Gold prices eased back on Friday from its highest in nearly two weeks, as investors grew hopeful about economies reopening after COVID-19 lockdowns, but a continued wave of central bank stimulus kept bullion on course for a weekly gain.
Spot gold fell 0.5 percent to $1,709.30 per ounce after hitting $1,722.56, its highest since April 27. Prices were up 0.6 percent for the week. U.S. gold futures were down 0.6 percent at $1,715.10.
Also limiting gold’s appeal, slightly better-than-expected data from the United States showed job losses in April hit 20.5 million, less than the expected 22 million. The unemployment rate was 14.7 percent, lower than the market forecast of 16 percent.
Still, overall the U.S. economy suffered its steepest monthly plunge in payrolls since the Great Depression, the starkest sign yet of how the novel coronavirus pandemic is battering the world’s biggest economy.
“Even though the jobs number was clearly dramatic – the worst number we ever had as a nation – on the back of that we see slight bit of optimism moving forward with the economy reopening slowly here in the U.S.,” said David Meger, director of metals trading at High Ridge Futures.
The April nonfarm payrolls data lifted the U.S. stock markets adding to optimism from easing in tensions between Washington and Beijing.
Wall Street’s indexes are on course for their first weekly increase in three, as investors pinned their hopes on supply chains coming back on track and a revival in consumer spending after several U.S. states reopened economies.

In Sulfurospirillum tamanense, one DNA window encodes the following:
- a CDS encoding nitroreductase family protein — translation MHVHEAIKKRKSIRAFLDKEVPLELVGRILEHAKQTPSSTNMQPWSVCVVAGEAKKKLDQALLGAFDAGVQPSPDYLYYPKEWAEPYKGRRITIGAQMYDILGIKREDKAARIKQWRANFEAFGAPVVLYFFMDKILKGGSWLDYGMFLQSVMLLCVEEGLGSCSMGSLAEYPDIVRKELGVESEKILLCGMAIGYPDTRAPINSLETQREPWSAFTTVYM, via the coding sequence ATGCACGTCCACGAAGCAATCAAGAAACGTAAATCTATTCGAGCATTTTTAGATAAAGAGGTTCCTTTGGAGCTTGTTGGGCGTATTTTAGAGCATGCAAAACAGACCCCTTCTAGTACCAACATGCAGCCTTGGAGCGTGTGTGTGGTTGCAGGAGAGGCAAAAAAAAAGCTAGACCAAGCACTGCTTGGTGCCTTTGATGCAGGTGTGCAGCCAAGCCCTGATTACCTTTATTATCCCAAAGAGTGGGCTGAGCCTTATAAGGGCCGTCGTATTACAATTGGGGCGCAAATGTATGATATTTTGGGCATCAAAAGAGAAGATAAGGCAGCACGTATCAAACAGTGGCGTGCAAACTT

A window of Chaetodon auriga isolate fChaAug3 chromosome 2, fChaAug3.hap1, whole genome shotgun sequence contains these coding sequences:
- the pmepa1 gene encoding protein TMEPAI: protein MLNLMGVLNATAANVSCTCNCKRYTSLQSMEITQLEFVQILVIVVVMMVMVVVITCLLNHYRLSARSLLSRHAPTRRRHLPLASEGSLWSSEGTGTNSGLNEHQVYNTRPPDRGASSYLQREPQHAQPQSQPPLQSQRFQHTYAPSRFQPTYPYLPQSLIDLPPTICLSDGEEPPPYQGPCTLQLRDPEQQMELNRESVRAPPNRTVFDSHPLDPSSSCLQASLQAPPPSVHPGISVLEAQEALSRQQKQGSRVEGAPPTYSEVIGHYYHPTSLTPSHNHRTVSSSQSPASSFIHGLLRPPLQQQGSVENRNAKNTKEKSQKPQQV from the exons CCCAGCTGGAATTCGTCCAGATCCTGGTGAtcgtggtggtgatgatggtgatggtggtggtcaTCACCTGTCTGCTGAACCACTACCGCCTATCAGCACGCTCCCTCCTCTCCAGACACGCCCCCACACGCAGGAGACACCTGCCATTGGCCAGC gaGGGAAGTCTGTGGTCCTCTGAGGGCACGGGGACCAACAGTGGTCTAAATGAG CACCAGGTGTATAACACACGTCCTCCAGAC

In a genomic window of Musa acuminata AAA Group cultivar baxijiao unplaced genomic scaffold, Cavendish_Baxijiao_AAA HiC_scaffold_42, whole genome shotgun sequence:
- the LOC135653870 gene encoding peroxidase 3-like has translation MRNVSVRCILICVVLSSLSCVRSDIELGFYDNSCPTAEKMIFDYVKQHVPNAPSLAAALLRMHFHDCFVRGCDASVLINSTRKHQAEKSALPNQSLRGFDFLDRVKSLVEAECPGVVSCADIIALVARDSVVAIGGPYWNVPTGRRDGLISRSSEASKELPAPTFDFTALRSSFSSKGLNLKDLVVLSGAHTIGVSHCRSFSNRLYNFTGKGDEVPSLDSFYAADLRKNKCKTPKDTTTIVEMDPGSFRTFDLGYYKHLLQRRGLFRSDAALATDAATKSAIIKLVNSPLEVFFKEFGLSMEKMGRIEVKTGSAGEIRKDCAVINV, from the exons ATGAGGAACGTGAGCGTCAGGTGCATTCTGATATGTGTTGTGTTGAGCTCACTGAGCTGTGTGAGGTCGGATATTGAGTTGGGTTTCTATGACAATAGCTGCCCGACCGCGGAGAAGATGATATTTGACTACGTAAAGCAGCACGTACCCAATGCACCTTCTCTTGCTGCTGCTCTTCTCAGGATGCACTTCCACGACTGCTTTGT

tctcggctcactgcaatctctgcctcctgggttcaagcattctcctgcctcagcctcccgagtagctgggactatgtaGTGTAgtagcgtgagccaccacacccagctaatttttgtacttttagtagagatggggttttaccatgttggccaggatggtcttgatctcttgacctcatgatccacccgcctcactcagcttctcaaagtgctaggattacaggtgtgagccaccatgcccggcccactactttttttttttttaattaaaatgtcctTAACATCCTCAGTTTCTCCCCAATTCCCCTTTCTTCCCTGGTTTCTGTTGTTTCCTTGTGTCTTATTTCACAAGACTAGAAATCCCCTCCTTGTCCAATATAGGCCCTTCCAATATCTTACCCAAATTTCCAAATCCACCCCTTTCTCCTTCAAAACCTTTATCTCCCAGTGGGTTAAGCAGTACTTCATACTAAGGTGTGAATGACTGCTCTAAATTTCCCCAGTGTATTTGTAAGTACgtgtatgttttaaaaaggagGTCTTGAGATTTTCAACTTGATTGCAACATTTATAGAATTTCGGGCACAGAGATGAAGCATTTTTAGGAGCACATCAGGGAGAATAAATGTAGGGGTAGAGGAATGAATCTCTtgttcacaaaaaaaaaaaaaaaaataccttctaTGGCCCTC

However, “the primary drivers for strength in gold – interest rates at zero, massive spending and deep concerns about a second wave of infection – remain powerful so gold’s prospects remain strong over the medium term,” said Tai Wong, head of base and precious metals derivatives trading at BMO.
The latest batch of week U.S. economic data fueled expectations of more stimulus from the Federal Reserve, with markets pricing in a negative interest rate environment.
Lower U.S. interest rates pressure the dollar and bond yields, increasing the appeal of non-yielding bullion.
Sino-U.S. friction appeared to ease after Beijing said trade negotiators from both countries had agreed to improve the atmosphere for implementing a Phase 1 deal, days after U.S. President Donald Trump threatened new tariffs.
Palladium rose 0.7 percent to $1,868.89 per ounce and platinum gained 0.4 percent to $766.19.
Silver dipped 0.4 percent to $15.43.